2. See, here’s my point about Larry Greene. I can see the argument about leaving him off the list in factor of someone like Hiciano or Canelo. But Gueller? If anything, he’s been an even bigger bust that LGJr., whose 2012 Williamsport numbers weren’t such a disaster. I also disagree with Munson’s inclusion in the voting: if he stays in the organization, it will be as a major league player, and if he doesn’t make the ML roster, he will most likely head back to the Dbacks. Either way, he’s most likely not going to be a factor in the Phillies minor league system next year.

      1. It’s based entirely on projection. To me, it’s harder to take a guy who just can’t hit at all and make him a player than it is to take a raw pitcher and mold him into something. Guellar probably wont turn into anything, but he’s only been in this for one full year and is said to have a lot of raw ability, so I have him hanging in the back of the top 30 just in case. The rankings are hardly a science so I understand that many will disagree.

        1. Yeah, look, I fully admit I’m mostly arguing the Greene case to make things interesting (personally, if the last spot comes down to Jiandido Tromp vs. Samuel Hiciano I’m not sure I’m going to have much to say, and will probably return to my day job tweeting as Old Hoss Radbourn). And I can certainly see the argument for writing off Greene. I was actually one of the people who saw him at camp in Clearwater last March and wrote, “holy shit, look out, Larry Greene looks like a big tub of goo.” I was down on him then and I’m down on him now. On the other hand: he wasn’t so horrendous in 2012, and if you think there’s some small percentage chance that his problems were due to discipline/conditioning issues that can be worked out, then I think there’s still some hope. Let’s put it this way: I’d be shocked if he ever puts on a major league uniform, but less shocked that an I will be if, say, some of these other guys people are voting for around here (not naming names!) have a significant big league career.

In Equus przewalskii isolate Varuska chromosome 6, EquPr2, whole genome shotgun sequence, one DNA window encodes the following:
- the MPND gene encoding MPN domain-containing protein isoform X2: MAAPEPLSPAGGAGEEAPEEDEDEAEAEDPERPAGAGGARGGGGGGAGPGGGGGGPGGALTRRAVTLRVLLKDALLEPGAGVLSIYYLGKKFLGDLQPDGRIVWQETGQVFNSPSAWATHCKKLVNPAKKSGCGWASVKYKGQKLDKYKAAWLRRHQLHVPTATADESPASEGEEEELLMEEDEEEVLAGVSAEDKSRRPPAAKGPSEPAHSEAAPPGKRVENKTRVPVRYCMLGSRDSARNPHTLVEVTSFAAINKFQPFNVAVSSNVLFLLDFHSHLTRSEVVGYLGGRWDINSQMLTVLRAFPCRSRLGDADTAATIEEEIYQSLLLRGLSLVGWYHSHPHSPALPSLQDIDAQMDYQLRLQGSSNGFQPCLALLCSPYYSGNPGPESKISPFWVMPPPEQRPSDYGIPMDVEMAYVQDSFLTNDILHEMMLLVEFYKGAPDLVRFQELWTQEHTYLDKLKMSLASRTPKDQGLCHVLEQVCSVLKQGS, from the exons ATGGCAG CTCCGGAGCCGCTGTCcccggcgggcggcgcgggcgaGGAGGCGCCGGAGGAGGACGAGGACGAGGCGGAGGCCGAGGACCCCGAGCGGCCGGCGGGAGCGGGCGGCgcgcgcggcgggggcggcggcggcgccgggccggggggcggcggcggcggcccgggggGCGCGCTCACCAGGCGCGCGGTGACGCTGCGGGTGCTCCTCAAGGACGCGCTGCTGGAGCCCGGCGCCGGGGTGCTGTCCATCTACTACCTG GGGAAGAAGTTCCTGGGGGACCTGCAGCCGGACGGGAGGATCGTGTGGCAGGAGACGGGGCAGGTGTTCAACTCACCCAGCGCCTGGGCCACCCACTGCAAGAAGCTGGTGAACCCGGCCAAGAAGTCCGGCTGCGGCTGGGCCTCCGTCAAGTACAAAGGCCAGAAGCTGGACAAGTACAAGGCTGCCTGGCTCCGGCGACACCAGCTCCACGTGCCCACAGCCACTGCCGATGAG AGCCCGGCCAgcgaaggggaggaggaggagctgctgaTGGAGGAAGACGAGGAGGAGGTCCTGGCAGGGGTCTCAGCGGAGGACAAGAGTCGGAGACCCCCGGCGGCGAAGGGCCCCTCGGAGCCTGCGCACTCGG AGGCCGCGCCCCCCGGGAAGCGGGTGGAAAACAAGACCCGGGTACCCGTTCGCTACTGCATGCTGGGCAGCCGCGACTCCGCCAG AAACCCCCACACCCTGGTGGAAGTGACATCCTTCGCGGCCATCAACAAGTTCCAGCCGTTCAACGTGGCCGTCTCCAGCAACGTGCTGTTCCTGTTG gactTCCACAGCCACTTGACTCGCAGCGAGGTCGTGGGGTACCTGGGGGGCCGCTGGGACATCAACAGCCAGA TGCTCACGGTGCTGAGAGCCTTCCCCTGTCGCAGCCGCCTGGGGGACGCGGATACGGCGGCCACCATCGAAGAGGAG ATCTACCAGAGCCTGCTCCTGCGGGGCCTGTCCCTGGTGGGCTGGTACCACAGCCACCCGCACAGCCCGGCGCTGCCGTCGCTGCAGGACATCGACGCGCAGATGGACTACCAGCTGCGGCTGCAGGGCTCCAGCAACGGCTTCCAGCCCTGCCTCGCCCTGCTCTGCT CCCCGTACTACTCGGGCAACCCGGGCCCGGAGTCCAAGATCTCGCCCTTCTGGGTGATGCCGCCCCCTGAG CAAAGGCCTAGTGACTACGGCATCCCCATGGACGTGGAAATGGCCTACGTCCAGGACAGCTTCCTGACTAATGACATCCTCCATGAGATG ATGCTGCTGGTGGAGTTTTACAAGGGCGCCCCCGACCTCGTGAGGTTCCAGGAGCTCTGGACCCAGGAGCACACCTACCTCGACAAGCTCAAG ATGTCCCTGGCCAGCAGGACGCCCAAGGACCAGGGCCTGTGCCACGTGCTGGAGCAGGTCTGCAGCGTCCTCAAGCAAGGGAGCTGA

2. If I accept the Munson argument you made then I should include Rosin on my top 30 list. I don’t have Munson on my list but Rosin would be in the low 20s.

  9. Larry Greene cannot hit the broad side of a barn . Phil’s cannot take these projects anymore they need more polished guys who can move up the system quickly a la cardinals type players